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Forum topic by Stanvet posted 01-17-2017 11:18 PM 287 views 0 times favorited 3 replies Add to Favorites Watch
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Stanvet

1 post in 327 days


01-17-2017 11:18 PM

Topic tags/keywords: question

I am doing my first raised panel doors. The panels are made of 2 pieces glued together and I am not intending to glue them to the frame because of concerns with shrinkage causing splitting of the panel. If I wait to stain and finish until after assembly is there concern with shrinkage of the panel exposing unstained wood at the periphery? How would others address these concerns?


3 replies so far

View Millertime24's profile

Millertime24

6 posts in 371 days


#1 posted 01-18-2017 12:08 AM

I would imagine it would depend on the particular finish and humidity where you are. I don’t really see any issue with pre-finishing before assembly though. Perhaps someone with a bit more knowledge of finishes and wood movement can chime in.

-- -Mike

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Rich

1972 posts in 422 days


#2 posted 01-18-2017 12:32 AM

You are correct not to glue in the panels. They should float. Search the web for “space balls.” They are 1/4 inch compressible rubber balls that you can put in the groove in the stile that keep the panel centered and stable, so it doesn’t rattle. I use them at the top and bottom in the rail grooves too to keep the panel from bottoming out. Since it’s a raised panel, the difference would be visible between the top and bottom profiles. They aren’t essential to constructing your door, but you will love them once you start using them. Just two or three on each side, depending on the dimension of the panel, is all you need to use. I like to use gel CA glue to hold them in place so as I do my glue up, so they don’t wind up falling out.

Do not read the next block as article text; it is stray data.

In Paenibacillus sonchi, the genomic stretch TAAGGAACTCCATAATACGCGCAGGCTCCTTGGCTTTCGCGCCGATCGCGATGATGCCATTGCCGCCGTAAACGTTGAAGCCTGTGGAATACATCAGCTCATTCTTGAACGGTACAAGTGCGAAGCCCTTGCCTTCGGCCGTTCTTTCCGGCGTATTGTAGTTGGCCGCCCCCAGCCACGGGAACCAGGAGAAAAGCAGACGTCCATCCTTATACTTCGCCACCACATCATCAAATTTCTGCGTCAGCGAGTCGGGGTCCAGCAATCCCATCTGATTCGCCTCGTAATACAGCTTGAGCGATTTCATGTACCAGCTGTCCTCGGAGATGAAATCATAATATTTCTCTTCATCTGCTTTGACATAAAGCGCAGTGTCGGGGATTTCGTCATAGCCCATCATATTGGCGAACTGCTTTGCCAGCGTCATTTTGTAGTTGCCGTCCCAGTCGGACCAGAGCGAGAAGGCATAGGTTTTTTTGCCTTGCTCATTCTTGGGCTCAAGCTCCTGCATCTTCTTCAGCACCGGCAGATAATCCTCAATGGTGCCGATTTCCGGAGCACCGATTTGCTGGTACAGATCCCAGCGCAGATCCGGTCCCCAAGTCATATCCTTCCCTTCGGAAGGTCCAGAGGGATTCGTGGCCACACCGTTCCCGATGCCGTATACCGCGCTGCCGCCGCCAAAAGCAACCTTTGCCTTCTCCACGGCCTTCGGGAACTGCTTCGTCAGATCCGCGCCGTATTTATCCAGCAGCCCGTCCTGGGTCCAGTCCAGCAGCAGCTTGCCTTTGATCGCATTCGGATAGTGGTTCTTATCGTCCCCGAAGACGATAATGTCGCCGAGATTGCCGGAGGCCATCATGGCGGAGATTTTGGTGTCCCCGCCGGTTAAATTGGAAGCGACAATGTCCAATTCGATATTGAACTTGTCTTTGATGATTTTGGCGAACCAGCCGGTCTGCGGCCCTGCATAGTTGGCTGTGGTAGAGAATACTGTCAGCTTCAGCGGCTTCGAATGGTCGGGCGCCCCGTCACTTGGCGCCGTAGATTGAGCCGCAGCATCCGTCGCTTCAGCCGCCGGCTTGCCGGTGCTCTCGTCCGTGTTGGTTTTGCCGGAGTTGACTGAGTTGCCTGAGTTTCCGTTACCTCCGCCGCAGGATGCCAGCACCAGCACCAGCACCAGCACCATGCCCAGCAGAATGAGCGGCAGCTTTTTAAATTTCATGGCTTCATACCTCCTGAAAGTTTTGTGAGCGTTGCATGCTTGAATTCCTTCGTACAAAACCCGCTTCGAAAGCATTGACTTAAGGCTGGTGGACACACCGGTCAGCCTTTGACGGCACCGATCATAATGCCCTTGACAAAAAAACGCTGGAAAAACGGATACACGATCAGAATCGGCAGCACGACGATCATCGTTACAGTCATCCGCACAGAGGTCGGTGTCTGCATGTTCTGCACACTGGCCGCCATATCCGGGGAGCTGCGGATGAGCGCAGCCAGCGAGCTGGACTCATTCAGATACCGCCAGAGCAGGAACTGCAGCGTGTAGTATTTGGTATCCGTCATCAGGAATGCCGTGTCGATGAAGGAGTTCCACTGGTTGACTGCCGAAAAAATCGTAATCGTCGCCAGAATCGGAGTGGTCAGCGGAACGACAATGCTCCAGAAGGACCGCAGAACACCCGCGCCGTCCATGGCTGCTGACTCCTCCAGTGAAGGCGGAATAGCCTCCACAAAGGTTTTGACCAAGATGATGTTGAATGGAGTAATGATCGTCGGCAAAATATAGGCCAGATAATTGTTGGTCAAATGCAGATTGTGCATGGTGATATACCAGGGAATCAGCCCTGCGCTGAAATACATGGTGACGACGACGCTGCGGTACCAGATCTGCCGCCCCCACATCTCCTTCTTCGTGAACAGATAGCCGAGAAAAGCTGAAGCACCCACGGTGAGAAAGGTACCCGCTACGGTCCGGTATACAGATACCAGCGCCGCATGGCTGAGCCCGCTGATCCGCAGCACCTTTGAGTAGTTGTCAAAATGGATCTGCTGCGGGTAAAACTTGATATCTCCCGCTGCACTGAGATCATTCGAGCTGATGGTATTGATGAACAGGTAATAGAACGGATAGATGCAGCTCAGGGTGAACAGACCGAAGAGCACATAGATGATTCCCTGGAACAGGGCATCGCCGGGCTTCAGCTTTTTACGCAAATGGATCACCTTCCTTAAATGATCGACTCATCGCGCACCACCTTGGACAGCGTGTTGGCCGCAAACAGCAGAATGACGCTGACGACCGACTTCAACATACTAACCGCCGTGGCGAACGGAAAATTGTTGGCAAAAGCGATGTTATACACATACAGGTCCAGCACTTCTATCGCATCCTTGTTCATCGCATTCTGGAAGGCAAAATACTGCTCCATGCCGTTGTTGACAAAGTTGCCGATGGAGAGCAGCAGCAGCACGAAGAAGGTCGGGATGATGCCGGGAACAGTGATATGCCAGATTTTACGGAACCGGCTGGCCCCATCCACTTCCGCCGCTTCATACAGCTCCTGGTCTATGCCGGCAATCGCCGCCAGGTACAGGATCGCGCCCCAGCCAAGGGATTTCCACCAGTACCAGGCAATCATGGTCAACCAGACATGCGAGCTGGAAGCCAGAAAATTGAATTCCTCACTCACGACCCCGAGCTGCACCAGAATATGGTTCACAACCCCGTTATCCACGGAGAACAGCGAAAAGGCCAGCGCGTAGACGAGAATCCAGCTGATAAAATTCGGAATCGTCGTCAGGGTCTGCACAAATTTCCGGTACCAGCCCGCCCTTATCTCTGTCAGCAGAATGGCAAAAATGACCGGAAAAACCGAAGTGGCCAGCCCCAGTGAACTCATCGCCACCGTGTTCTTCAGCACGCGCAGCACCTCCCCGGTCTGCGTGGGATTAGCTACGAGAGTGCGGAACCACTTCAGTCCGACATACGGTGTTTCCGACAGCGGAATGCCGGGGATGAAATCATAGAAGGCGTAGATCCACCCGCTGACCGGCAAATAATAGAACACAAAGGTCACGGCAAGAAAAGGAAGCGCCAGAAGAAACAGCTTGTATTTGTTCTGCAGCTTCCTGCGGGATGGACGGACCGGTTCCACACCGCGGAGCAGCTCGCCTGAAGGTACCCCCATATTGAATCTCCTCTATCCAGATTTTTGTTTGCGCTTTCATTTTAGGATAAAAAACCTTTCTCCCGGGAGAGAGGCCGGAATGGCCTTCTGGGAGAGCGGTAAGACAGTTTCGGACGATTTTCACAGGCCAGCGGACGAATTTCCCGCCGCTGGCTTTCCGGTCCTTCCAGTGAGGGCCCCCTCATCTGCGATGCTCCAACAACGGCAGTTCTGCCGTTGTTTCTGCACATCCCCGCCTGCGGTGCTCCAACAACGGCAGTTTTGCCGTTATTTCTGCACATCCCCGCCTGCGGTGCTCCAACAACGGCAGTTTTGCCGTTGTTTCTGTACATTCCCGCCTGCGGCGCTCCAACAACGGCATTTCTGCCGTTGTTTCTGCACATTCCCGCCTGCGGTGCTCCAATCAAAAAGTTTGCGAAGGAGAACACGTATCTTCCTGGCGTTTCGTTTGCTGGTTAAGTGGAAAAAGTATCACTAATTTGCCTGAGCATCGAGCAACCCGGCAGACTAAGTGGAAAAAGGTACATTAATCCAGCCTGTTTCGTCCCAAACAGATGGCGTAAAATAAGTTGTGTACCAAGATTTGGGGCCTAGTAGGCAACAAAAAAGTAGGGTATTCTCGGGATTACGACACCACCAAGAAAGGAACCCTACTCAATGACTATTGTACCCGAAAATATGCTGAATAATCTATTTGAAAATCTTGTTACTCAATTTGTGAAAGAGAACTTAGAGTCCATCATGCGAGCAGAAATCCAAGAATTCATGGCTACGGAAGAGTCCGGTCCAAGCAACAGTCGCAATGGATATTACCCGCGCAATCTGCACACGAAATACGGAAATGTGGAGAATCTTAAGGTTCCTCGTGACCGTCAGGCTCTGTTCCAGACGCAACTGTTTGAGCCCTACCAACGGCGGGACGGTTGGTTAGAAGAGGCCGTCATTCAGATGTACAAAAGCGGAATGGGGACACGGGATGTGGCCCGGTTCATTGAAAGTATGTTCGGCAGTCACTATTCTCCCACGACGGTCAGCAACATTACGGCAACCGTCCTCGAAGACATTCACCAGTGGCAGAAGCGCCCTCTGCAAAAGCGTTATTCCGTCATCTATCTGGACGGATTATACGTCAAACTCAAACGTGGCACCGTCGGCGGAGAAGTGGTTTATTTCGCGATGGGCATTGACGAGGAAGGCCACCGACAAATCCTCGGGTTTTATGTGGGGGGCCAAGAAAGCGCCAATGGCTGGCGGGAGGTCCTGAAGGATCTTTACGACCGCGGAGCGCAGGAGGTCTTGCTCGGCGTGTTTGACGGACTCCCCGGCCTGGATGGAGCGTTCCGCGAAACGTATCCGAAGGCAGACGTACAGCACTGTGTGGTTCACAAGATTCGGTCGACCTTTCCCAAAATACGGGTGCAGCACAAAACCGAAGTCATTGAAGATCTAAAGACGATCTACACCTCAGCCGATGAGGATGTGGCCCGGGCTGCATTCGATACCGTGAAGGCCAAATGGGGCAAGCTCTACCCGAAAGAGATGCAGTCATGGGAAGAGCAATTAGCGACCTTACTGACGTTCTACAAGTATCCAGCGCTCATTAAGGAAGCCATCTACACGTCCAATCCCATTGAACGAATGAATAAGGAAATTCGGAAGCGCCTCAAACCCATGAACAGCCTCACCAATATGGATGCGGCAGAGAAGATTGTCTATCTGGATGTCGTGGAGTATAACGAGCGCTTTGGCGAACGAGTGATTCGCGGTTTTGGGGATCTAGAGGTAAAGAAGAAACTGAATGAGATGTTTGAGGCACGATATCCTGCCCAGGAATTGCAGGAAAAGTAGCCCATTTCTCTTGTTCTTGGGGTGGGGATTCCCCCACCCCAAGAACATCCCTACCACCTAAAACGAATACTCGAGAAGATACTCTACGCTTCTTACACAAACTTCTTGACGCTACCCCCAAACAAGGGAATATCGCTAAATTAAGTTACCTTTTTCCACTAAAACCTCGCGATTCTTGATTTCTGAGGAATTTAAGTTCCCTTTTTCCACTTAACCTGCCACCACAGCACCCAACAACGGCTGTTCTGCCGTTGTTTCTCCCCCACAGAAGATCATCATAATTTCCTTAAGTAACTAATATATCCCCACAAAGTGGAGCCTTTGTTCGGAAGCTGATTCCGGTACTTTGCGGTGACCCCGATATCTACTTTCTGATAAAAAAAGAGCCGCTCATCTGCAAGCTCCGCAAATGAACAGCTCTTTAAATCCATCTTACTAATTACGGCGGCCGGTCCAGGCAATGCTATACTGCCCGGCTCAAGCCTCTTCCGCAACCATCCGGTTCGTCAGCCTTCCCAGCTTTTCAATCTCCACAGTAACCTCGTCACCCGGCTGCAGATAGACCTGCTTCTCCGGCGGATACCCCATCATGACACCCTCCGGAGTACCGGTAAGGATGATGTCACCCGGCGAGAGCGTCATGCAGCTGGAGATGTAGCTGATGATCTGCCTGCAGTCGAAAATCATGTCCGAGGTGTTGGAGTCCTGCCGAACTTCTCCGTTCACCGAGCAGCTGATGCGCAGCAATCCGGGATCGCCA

The shrinkage exposing unstained wood is an issue. What I do is use an airgun attached to my compressor to blast the stain into the rail and stile grooves around the panel before I wipe it off. There is also nothing at all wrong with staining the panel before you assemble the door. However, depending on the topcoat you choose, you could get a ridge showing from shrinkage, so the airgun helps there too.

-- No matter how much you push the envelope, it'll still be stationery.

View JBrow's profile

JBrow

1269 posts in 753 days


#3 posted 01-18-2017 12:24 PM

Stanvet,

Before gluing the frame together with the free-floating panel captured by the frame, I like to apply finish to the panel. I also assemble the frame separately and without the panel installed. The joints of the frame are held together with masking tape. When applying finish to the panel, the edges of the grooves into which the panel sets as well as the interior of the groove (sides and bottom of the groove) are finished.

Once the finish is cured, the frame is glued together with the panel captured within. Depending on how careful the assembled and frame is handled after glue-up dictates the extent of any repairs to the pre-applied finish. The repairs are usually as simple as wiping a thin coat of finish over the damaged area, although if the damage is worse than a scuff, some light sanding could be required. Sometimes the finish on the panel gets a little scuffed from flushing up the joints in the frame or during milling of the outside edges of the frame.

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